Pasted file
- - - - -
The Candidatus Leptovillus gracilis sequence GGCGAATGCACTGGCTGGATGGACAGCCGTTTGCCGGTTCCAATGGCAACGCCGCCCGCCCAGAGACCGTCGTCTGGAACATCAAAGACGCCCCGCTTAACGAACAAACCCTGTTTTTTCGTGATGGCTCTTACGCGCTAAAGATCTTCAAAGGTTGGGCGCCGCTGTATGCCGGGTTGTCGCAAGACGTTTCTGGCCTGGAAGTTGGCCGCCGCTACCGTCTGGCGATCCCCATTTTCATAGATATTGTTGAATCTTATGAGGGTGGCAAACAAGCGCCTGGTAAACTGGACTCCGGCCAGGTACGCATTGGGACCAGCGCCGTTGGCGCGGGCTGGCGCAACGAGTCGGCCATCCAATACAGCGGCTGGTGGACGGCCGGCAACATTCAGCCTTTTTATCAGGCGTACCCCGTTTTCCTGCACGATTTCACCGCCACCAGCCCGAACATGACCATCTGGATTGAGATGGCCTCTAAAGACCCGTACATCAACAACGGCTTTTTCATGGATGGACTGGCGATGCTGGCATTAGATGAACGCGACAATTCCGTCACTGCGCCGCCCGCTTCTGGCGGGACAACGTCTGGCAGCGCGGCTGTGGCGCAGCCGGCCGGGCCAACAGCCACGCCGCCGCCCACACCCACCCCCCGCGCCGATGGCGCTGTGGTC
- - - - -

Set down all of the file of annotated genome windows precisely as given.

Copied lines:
The Candidatus Leptovillus gracilis sequence GGCGAATGCACTGGCTGGATGGACAGCCGTTTGCCGGTTCCAATGGCAACGCCGCCCGCCCAGAGACCGTCGTCTGGAACATCAAAGACGCCCCGCTTAACGAACAAACCCTGTTTTTTCGTGATGGCTCTTACGCGCTAAAGATCTTCAAAGGTTGGGCGCCGCTGTATGCCGGGTTGTCGCAAGACGTTTCTGGCCTGGAAGTTGGCCGCCGCTACCGTCTGGCGATCCCCATTTTCATAGATATTGTTGAATCTTATGAGGGTGGCAAACAAGCGCCTGGTAAACTGGACTCCGGCCAGGTACGCATTGGGACCAGCGCCGTTGGCGCGGGCTGGCGCAACGAGTCGGCCATCCAATACAGCGGCTGGTGGACGGCCGGCAACATTCAGCCTTTTTATCAGGCGTACCCCGTTTTCCTGCACGATTTCACCGCCACCAGCCCGAACATGACCATCTGGATTGAGATGGCCTCTAAAGACCCGTACATCAACAACGGCTTTTTCATGGATGGACTGGCGATGCTGGCATTAGATGAACGCGACAATTCCGTCACTGCGCCGCCCGCTTCTGGCGGGACAACGTCTGGCAGCGCGGCTGTGGCGCAGCCGGCCGGGCCAACAGCCACGCCGCCGCCCACACCCACCCCCCGCGCCGATGGCGCTGTGGTC